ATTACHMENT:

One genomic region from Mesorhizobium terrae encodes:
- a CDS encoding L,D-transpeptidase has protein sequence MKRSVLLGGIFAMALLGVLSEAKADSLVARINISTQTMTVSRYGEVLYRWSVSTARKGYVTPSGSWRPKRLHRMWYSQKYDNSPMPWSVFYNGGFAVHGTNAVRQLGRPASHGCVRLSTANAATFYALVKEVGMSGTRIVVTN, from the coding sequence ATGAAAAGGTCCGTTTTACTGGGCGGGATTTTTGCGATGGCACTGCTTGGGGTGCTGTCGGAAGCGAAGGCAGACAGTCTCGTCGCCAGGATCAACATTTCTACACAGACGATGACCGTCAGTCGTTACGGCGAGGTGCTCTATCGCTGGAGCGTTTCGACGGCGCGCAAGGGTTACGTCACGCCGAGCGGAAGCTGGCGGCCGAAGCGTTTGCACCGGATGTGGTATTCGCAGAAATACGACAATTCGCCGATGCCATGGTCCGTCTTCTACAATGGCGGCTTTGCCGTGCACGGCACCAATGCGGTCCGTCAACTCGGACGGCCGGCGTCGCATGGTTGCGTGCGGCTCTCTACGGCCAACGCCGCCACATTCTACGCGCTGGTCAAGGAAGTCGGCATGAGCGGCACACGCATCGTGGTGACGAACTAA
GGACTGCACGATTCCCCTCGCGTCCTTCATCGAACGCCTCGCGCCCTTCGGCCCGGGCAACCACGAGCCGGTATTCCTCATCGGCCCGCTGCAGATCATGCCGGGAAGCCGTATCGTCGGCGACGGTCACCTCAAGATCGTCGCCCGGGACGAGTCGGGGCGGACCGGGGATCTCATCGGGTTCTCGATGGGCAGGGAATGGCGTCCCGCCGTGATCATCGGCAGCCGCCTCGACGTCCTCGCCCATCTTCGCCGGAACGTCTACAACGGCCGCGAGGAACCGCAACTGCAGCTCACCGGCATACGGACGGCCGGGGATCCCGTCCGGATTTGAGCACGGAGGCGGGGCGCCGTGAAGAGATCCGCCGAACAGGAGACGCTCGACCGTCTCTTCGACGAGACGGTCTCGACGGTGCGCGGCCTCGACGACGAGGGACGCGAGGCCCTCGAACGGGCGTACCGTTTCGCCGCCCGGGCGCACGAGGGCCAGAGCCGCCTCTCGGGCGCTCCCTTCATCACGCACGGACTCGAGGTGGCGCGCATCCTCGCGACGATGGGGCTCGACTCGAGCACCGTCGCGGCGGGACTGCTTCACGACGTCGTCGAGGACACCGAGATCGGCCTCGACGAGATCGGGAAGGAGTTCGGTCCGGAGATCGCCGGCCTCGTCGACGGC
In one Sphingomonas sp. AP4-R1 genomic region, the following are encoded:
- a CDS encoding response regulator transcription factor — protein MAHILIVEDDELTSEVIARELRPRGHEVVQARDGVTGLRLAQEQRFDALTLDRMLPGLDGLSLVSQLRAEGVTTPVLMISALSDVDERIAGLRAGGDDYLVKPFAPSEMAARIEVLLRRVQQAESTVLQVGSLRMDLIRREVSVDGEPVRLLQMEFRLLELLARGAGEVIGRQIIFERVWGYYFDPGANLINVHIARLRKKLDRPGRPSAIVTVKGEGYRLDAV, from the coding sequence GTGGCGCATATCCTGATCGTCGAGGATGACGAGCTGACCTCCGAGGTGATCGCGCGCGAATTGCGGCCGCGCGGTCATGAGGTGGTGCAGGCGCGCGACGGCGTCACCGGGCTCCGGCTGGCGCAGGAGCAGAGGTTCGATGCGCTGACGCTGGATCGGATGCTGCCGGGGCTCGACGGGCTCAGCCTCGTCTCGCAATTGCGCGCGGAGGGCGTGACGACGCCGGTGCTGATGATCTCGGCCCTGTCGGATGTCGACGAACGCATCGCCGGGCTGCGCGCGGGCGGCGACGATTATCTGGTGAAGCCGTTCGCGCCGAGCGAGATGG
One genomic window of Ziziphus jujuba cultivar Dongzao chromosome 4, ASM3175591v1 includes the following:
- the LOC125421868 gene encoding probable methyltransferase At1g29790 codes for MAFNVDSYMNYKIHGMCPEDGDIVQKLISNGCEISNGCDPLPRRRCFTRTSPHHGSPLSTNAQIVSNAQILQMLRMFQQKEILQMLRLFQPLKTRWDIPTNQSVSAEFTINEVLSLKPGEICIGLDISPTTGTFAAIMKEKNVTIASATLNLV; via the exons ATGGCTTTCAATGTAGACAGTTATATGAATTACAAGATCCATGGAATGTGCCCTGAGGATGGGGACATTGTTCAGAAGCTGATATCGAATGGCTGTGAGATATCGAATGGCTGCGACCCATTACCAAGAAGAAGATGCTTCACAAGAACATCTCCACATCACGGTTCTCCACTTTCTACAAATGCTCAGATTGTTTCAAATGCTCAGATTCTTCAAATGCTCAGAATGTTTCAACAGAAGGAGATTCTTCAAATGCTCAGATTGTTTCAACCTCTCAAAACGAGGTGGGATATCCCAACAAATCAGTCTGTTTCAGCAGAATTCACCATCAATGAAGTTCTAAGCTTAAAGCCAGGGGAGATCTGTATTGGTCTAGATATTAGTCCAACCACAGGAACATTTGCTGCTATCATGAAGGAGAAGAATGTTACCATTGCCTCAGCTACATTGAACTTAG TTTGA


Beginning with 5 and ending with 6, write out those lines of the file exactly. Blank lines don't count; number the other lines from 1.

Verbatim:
- a CDS encoding response regulator transcription factor — protein MAHILIVEDDELTSEVIARELRPRGHEVVQARDGVTGLRLAQEQRFDALTLDRMLPGLDGLSLVSQLRAEGVTTPVLMISALSDVDERIAGLRAGGDDYLVKPFAPSEMAARIEVLLRRVQQAESTVLQVGSLRMDLIRREVSVDGEPVRLLQMEFRLLELLARGAGEVIGRQIIFERVWGYYFDPGANLINVHIARLRKKLDRPGRPSAIVTVKGEGYRLDAV, from the coding sequence GTGGCGCATATCCTGATCGTCGAGGATGACGAGCTGACCTCCGAGGTGATCGCGCGCGAATTGCGGCCGCGCGGTCATGAGGTGGTGCAGGCGCGCGACGGCGTCACCGGGCTCCGGCTGGCGCAGGAGCAGAGGTTCGATGCGCTGACGCTGGATCGGATGCTGCCGGGGCTCGACGGGCTCAGCCTCGTCTCGCAATTGCGCGCGGAGGGCGTGACGACGCCGGTGCTGATGATCTCGGCCCTGTCGGATGTCGACGAACGCATCGCCGGGCTGCGCGCGGGCGGCGACGATTATCTGGTGAAGCCGTTCGCGCCGAGCGAGATGG
One genomic window of Ziziphus jujuba cultivar Dongzao chromosome 4, ASM3175591v1 includes the following: